In an energy system based on renewable and sustainable sources, different energy storage models become crucial for a stable supply to consumers. One possible solution is Isothermal Compressed Air Energy Storage (I-CAES), which could act as a buffer for fluctuating production. This is what Ilmatar’s 2023 summer intern, Linnea Karsten, has researched and summarised as follows:
During the past year, energy and electricity prices have become a matter of public interest due to the energy crisis in Europe. The situation and the sudden shortage of, for example, natural gas led to energy production being more focused on renewable energy sources, including wind power. For a country’s energy system to rely heavily on, for example, wind power makes it more vulnerable to weather changes affecting the market and electricity prices.
The system needs stabilizing
The hourly electricity prices we, as consumers, see reflect the balance between energy production and consumption during each hour. This means that the electricity prices are lower when the energy production is larger than the consumption and higher when we want to consume more than the amount of energy produced. From the perspective of wind power, stronger winds and, therefore, higher production would lead to lower prices.
Similarly, the costs would rise during little to no wind. The excess energy production would need to be moved to hours with larger consumption to stabilise the prices. One potential solution for this challenge is Isothermal Compressed Air Energy Storage, I-CAES, which could serve as a buffer for varying production.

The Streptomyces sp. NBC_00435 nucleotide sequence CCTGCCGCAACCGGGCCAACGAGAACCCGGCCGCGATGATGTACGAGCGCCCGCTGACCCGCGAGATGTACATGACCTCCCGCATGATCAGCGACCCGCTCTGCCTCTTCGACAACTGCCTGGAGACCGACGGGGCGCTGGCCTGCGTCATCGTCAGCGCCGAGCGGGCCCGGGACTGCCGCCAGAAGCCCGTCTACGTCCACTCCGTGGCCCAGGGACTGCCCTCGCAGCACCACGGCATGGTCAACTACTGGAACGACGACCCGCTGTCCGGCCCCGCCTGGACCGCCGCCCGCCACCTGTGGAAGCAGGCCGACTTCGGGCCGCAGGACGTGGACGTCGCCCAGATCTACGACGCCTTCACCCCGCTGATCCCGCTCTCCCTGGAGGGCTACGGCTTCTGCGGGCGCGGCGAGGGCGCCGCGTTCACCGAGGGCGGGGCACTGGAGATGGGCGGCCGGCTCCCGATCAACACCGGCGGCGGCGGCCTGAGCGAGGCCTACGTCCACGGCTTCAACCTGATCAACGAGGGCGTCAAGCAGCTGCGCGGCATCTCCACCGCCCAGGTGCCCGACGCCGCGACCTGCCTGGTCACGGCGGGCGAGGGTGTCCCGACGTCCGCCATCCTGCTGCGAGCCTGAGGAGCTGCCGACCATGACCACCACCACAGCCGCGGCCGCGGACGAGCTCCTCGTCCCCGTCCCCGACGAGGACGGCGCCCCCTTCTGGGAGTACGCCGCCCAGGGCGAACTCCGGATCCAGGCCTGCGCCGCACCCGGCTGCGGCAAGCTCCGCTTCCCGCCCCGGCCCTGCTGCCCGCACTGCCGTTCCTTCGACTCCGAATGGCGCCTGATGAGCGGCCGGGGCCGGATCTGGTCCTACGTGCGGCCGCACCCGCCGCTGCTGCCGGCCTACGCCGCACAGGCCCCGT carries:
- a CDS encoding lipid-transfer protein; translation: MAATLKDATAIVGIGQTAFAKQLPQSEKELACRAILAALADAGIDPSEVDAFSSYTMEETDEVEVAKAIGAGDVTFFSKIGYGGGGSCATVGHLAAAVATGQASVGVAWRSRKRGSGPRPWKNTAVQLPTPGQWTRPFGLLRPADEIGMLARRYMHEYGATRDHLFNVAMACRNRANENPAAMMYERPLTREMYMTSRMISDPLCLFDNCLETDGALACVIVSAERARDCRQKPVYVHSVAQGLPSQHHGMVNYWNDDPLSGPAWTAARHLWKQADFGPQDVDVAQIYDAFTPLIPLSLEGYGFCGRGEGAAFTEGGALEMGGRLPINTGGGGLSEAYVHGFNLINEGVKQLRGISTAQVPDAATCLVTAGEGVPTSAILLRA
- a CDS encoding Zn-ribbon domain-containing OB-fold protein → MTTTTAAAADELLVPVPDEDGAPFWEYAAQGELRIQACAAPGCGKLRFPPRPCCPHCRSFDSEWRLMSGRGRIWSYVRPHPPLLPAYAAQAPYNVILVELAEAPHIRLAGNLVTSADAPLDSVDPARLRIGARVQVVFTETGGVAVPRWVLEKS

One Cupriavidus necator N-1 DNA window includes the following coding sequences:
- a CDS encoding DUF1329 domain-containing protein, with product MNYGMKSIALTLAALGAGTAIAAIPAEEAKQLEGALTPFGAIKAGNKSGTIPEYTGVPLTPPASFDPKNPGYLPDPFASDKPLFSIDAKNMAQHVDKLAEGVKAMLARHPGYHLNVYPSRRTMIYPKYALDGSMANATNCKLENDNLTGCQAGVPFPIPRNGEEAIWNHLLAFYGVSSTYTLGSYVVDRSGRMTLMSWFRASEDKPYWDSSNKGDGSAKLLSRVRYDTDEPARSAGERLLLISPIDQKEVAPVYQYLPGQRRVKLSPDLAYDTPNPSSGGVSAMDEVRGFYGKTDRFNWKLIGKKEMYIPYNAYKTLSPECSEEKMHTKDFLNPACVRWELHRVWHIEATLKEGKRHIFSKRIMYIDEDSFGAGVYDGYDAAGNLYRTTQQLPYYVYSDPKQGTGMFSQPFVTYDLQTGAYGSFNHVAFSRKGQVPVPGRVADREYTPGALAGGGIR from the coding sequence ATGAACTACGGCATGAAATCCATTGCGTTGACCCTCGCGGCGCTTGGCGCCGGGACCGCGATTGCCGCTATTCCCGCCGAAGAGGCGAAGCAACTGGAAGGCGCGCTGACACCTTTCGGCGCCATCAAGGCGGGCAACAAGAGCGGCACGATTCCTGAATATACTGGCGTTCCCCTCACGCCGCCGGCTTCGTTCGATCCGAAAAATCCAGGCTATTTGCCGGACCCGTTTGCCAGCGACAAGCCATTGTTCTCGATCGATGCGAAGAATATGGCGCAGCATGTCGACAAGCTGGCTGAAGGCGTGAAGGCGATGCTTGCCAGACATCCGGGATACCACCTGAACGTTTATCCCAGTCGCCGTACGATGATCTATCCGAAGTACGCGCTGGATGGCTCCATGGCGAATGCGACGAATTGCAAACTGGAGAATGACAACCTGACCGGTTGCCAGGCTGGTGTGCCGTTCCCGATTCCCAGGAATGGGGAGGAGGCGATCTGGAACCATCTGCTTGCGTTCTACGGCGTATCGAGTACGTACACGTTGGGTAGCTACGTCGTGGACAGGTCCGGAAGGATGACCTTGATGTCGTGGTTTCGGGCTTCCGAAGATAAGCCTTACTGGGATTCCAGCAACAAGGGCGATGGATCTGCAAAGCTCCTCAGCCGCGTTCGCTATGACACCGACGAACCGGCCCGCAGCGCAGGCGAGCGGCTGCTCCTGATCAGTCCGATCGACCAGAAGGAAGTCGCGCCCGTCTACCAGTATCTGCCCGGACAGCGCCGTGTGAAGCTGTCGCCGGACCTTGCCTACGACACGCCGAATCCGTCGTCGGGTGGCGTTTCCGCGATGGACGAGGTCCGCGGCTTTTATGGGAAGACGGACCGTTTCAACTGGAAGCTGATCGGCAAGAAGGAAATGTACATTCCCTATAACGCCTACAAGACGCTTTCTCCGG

A simple construction
A subsea I-CAES system consists of a fixed-volume container filled with air and placed on the seabed with a bidirectional pump/turbine, meaning that it works as both a pump for charging and a turbine for discharging. It is also equipped with a support frame and a gravity anchor to strengthen and stabilise the container.
This system is charged by pumping seawater from the surrounding ocean into the container with a constant amount of air. When filling the container with seawater, the existing air is forced into a smaller volume, which causes its potential energy to rise. This process converts the electric energy from the wind turbine to potential energy in the air, and the now-pressurized air stores the energy until the system is discharged.
When discharging the storage system, the potential energy is converted back into electrical energy. This is done by allowing the pressurised air to expand into its original volume in the reservoir while pushing out the seawater from the tank back into the ocean. When the water is pushed out, it again passes the pump, now working as a turbine to restore the energy as electricity.
Comparable to pumped hydro
This process can be compared to Pumped Storage Hydropower, where water is pumped from a lower reservoir to a higher one for storage when the energy prices are low, implying, as described above, that there is less consumption than production. Lifting the water higher up gives it additional potential energy equivalent to the elevation.